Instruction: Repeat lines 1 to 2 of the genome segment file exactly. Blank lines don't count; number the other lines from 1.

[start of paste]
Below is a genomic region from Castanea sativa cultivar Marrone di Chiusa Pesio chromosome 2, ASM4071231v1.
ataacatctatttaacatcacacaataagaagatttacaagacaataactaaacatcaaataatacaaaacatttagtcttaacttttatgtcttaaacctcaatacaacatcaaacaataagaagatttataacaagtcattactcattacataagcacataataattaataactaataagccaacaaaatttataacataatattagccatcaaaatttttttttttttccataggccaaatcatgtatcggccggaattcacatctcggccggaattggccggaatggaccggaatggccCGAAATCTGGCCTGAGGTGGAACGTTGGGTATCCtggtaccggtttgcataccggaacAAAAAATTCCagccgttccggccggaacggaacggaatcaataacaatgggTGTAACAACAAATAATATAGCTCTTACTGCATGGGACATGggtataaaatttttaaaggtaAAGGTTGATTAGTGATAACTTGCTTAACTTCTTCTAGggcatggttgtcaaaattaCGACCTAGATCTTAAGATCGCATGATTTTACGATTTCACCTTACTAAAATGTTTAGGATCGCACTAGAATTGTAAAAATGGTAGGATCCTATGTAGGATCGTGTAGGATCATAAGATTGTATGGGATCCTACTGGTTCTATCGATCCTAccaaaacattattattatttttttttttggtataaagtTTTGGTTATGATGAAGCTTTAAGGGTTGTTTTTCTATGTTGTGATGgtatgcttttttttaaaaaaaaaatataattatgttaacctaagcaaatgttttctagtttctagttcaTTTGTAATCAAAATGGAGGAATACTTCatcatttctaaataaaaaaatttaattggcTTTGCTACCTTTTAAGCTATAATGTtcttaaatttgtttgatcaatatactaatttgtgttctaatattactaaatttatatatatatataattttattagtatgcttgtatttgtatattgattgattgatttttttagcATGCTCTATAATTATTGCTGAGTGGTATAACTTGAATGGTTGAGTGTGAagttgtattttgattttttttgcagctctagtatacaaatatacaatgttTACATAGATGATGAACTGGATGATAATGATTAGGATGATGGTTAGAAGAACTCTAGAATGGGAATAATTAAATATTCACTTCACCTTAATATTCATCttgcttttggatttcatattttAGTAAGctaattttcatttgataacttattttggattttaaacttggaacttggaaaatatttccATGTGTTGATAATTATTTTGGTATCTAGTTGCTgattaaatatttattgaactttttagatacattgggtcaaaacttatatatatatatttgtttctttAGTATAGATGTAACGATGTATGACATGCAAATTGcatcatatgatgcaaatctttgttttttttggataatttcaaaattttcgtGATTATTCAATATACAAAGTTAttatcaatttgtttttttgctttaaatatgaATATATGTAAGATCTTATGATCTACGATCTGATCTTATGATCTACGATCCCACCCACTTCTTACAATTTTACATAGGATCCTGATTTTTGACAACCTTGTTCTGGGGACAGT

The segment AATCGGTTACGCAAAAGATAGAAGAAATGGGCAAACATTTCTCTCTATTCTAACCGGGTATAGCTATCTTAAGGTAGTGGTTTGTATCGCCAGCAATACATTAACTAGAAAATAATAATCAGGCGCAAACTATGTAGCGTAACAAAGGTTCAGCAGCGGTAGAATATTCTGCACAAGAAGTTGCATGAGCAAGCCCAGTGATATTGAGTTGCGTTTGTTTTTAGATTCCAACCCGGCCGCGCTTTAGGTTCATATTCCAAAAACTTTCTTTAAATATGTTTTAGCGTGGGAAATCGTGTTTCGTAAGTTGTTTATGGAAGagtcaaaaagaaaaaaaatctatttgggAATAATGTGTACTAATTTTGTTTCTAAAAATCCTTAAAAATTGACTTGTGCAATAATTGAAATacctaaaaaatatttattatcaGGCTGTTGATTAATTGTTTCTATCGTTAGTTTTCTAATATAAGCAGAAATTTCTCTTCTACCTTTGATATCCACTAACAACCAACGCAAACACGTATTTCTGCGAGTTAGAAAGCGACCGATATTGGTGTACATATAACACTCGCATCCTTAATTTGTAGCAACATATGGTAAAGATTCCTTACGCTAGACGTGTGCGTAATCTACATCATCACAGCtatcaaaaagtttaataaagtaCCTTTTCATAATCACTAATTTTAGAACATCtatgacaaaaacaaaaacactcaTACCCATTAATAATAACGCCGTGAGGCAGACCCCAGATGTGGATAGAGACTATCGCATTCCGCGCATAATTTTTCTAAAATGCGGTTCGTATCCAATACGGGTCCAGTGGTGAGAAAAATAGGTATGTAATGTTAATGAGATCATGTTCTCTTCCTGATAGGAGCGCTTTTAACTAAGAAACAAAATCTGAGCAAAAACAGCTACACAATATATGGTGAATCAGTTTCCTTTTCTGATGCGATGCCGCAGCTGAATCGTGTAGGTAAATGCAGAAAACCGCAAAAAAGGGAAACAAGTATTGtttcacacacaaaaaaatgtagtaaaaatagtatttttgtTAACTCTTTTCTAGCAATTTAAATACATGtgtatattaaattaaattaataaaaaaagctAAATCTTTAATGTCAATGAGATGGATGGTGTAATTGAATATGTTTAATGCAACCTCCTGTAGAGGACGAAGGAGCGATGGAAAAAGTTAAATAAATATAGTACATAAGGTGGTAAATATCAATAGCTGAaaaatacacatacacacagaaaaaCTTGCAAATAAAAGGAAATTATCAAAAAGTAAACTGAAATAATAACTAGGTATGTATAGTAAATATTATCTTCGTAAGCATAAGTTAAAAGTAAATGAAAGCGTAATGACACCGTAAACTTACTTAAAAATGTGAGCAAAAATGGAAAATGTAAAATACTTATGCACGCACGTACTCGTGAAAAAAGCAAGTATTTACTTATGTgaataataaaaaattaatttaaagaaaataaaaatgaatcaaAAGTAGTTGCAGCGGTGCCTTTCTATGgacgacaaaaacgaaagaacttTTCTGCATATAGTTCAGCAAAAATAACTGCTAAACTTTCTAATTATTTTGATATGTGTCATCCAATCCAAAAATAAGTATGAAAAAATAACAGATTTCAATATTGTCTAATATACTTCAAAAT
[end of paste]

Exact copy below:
Below is a genomic region from Castanea sativa cultivar Marrone di Chiusa Pesio chromosome 2, ASM4071231v1.
ataacatctatttaacatcacacaataagaagatttacaagacaataactaaacatcaaataatacaaaacatttagtcttaacttttatgtcttaaacctcaatacaacatcaaacaataagaagatttataacaagtcattactcattacataagcacataataattaataactaataagccaacaaaatttataacataatattagccatcaaaatttttttttttttccataggccaaatcatgtatcggccggaattcacatctcggccggaattggccggaatggaccggaatggccCGAAATCTGGCCTGAGGTGGAACGTTGGGTATCCtggtaccggtttgcataccggaacAAAAAATTCCagccgttccggccggaacggaacggaatcaataacaatgggTGTAACAACAAATAATATAGCTCTTACTGCATGGGACATGggtataaaatttttaaaggtaAAGGTTGATTAGTGATAACTTGCTTAACTTCTTCTAGggcatggttgtcaaaattaCGACCTAGATCTTAAGATCGCATGATTTTACGATTTCACCTTACTAAAATGTTTAGGATCGCACTAGAATTGTAAAAATGGTAGGATCCTATGTAGGATCGTGTAGGATCATAAGATTGTATGGGATCCTACTGGTTCTATCGATCCTAccaaaacattattattatttttttttttggtataaagtTTTGGTTATGATGAAGCTTTAAGGGTTGTTTTTCTATGTTGTGATGgtatgcttttttttaaaaaaaaaatataattatgttaacctaagcaaatgttttctagtttctagttcaTTTGTAATCAAAATGGAGGAATACTTCatcatttctaaataaaaaaatttaattggcTTTGCTACCTTTTAAGCTATAATGTtcttaaatttgtttgatcaatatactaatttgtgttctaatattactaaatttatatatatatataattttattagtatgcttgtatttgtatattgattgattgatttttttagcATGCTCTATAATTATTGCTGAGTGGTATAACTTGAATGGTTGAGTGTGAagttgtattttgattttttttgcagctctagtatacaaatatacaatgttTACATAGATGATGAACTGGATGATAATGATTAGGATGATGGTTAGAAGAACTCTAGAATGGGAATAATTAAATATTCACTTCACCTTAATATTCATCttgcttttggatttcatattttAGTAAGctaattttcatttgataacttattttggattttaaacttggaacttggaaaatatttccATGTGTTGATAATTATTTTGGTATCTAGTTGCTgattaaatatttattgaactttttagatacattgggtcaaaacttatatatatatatttgtttctttAGTATAGATGTAACGATGTATGACATGCAAATTGcatcatatgatgcaaatctttgttttttttggataatttcaaaattttcgtGATTATTCAATATACAAAGTTAttatcaatttgtttttttgctttaaatatgaATATATGTAAGATCTTATGATCTACGATCTGATCTTATGATCTACGATCCCACCCACTTCTTACAATTTTACATAGGATCCTGATTTTTGACAACCTTGTTCTGGGGACAGT